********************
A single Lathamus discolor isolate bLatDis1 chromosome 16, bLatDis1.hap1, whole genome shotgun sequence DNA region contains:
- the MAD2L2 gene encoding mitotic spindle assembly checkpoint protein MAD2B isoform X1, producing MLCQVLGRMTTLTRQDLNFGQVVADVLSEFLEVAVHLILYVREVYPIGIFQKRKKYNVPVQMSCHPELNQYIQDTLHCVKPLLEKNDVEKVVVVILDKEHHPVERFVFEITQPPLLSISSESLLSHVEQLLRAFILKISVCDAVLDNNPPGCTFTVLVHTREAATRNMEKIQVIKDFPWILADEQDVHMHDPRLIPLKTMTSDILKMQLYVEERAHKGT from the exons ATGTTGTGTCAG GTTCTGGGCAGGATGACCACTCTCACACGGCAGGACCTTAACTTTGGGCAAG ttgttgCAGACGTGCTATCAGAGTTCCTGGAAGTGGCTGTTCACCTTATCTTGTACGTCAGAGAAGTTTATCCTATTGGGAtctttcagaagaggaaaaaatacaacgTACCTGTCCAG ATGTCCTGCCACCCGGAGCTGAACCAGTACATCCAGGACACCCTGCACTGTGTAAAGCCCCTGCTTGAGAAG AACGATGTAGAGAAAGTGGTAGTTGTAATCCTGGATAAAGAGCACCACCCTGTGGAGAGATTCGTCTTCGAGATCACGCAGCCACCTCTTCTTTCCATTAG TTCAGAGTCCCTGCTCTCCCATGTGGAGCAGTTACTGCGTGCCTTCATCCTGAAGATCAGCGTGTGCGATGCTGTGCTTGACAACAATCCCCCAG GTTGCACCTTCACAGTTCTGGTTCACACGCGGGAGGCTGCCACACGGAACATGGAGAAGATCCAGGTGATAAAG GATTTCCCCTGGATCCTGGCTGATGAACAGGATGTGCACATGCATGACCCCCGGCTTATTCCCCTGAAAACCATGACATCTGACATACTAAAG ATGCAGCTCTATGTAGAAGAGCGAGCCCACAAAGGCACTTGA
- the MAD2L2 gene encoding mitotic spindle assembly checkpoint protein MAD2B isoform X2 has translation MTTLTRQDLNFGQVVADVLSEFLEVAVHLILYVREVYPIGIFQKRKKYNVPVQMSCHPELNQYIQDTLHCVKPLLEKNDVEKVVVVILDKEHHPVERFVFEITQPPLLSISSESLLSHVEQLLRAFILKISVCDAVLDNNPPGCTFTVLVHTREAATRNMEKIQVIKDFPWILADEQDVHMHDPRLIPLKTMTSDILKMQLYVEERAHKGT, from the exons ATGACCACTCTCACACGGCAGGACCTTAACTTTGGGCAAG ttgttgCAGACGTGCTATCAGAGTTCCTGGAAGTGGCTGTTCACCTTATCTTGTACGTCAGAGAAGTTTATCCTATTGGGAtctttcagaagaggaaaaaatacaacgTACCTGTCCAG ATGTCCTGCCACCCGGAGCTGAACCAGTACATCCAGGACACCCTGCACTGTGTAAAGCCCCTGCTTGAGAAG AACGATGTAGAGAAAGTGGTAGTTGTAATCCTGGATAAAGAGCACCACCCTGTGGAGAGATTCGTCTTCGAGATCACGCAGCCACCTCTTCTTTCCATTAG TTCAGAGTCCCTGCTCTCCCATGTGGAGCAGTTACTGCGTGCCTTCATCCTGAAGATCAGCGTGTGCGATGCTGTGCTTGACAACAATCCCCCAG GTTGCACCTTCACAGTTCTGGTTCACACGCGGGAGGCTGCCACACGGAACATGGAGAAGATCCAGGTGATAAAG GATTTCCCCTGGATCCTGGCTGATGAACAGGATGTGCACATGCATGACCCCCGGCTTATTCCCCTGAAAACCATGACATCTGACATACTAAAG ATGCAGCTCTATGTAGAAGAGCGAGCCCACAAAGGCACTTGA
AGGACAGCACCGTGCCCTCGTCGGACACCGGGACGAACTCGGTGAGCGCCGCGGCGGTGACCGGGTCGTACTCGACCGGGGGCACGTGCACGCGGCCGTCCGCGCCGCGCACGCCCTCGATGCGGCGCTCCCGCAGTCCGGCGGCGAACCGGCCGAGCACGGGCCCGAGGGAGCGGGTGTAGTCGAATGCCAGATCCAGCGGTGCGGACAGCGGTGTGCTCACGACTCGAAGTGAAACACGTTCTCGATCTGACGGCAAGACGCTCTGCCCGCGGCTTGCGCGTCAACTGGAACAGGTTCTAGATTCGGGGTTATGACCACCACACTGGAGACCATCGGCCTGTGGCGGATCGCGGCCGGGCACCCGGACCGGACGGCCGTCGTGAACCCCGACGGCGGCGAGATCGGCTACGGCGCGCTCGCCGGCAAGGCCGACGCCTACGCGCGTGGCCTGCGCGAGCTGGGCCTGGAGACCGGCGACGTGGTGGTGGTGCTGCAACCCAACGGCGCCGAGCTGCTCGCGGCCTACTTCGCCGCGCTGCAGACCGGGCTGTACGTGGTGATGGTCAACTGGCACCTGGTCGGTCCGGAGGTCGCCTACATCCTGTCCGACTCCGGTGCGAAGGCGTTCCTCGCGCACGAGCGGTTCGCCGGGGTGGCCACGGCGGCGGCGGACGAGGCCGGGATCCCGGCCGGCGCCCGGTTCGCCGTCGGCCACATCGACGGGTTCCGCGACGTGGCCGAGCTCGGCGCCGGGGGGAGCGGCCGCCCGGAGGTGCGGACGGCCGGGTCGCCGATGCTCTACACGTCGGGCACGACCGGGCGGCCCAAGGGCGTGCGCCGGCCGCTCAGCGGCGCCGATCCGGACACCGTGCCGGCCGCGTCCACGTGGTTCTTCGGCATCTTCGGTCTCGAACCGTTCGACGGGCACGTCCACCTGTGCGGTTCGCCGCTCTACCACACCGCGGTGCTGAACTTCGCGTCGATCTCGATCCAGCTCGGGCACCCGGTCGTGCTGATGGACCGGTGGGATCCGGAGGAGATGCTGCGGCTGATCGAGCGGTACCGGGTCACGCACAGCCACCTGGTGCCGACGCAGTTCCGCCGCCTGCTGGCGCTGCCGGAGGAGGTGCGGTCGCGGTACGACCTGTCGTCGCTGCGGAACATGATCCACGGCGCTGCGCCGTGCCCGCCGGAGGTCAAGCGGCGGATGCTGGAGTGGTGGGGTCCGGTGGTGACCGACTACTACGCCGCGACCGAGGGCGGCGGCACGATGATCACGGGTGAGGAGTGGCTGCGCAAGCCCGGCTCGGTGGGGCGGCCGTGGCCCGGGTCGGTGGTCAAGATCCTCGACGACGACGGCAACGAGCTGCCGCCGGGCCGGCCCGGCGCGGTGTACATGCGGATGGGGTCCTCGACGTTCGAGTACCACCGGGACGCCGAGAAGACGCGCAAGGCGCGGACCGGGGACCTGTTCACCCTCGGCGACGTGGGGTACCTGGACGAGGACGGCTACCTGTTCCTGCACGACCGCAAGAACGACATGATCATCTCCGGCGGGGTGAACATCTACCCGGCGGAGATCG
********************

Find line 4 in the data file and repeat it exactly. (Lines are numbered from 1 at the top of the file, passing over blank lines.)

AGGACAGCACCGTGCCCTCGTCGGACACCGGGACGAACTCGGTGAGCGCCGCGGCGGTGACCGGGTCGTACTCGACCGGGGGCACGTGCACGCGGCCGTCCGCGCCGCGCACGCCCTCGATGCGGCGCTCCCGCAGTCCGGCGGCGAACCGGCCGAGCACGGGCCCGAGGGAGCGGGTGTAGTCGAATGCCAGATCCAGCGGTGCGGACAGCGGTGTGCTCACGACTCGAAGTGAAACACGTTCTCGATCTGACGGCAAGACGCTCTGCCCGCGGCTTGCGCGTCAACTGGAACAGGTTCTAGATTCGGGGTTATGACCACCACACTGGAGACCATCGGCCTGTGGCGGATCGCGGCCGGGCACCCGGACCGGACGGCCGTCGTGAACCCCGACGGCGGCGAGATCGGCTACGGCGCGCTCGCCGGCAAGGCCGACGCCTACGCGCGTGGCCTGCGCGAGCTGGGCCTGGAGACCGGCGACGTGGTGGTGGTGCTGCAACCCAACGGCGCCGAGCTGCTCGCGGCCTACTTCGCCGCGCTGCAGACCGGGCTGTACGTGGTGATGGTCAACTGGCACCTGGTCGGTCCGGAGGTCGCCTACATCCTGTCCGACTCCGGTGCGAAGGCGTTCCTCGCGCACGAGCGGTTCGCCGGGGTGGCCACGGCGGCGGCGGACGAGGCCGGGATCCCGGCCGGCGCCCGGTTCGCCGTCGGCCACATCGACGGGTTCCGCGACGTGGCCGAGCTCGGCGCCGGGGGGAGCGGCCGCCCGGAGGTGCGGACGGCCGGGTCGCCGATGCTCTACACGTCGGGCACGACCGGGCGGCCCAAGGGCGTGCGCCGGCCGCTCAGCGGCGCCGATCCGGACACCGTGCCGGCCGCGTCCACGTGGTTCTTCGGCATCTTCGGTCTCGAACCGTTCGACGGGCACGTCCACCTGTGCGGTTCGCCGCTCTACCACACCGCGGTGCTGAACTTCGCGTCGATCTCGATCCAGCTCGGGCACCCGGTCGTGCTGATGGACCGGTGGGATCCGGAGGAGATGCTGCGGCTGATCGAGCGGTACCGGGTCACGCACAGCCACCTGGTGCCGACGCAGTTCCGCCGCCTGCTGGCGCTGCCGGAGGAGGTGCGGTCGCGGTACGACCTGTCGTCGCTGCGGAACATGATCCACGGCGCTGCGCCGTGCCCGCCGGAGGTCAAGCGGCGGATGCTGGAGTGGTGGGGTCCGGTGGTGACCGACTACTACGCCGCGACCGAGGGCGGCGGCACGATGATCACGGGTGAGGAGTGGCTGCGCAAGCCCGGCTCGGTGGGGCGGCCGTGGCCCGGGTCGGTGGTCAAGATCCTCGACGACGACGGCAACGAGCTGCCGCCGGGCCGGCCCGGCGCGGTGTACATGCGGATGGGGTCCTCGACGTTCGAGTACCACCGGGACGCCGAGAAGACGCGCAAGGCGCGGACCGGGGACCTGTTCACCCTCGGCGACGTGGGGTACCTGGACGAGGACGGCTACCTGTTCCTGCACGACCGCAAGAACGACATGATCATCTCCGGCGGGGTGAACATCTACCCGGCGGAGATCG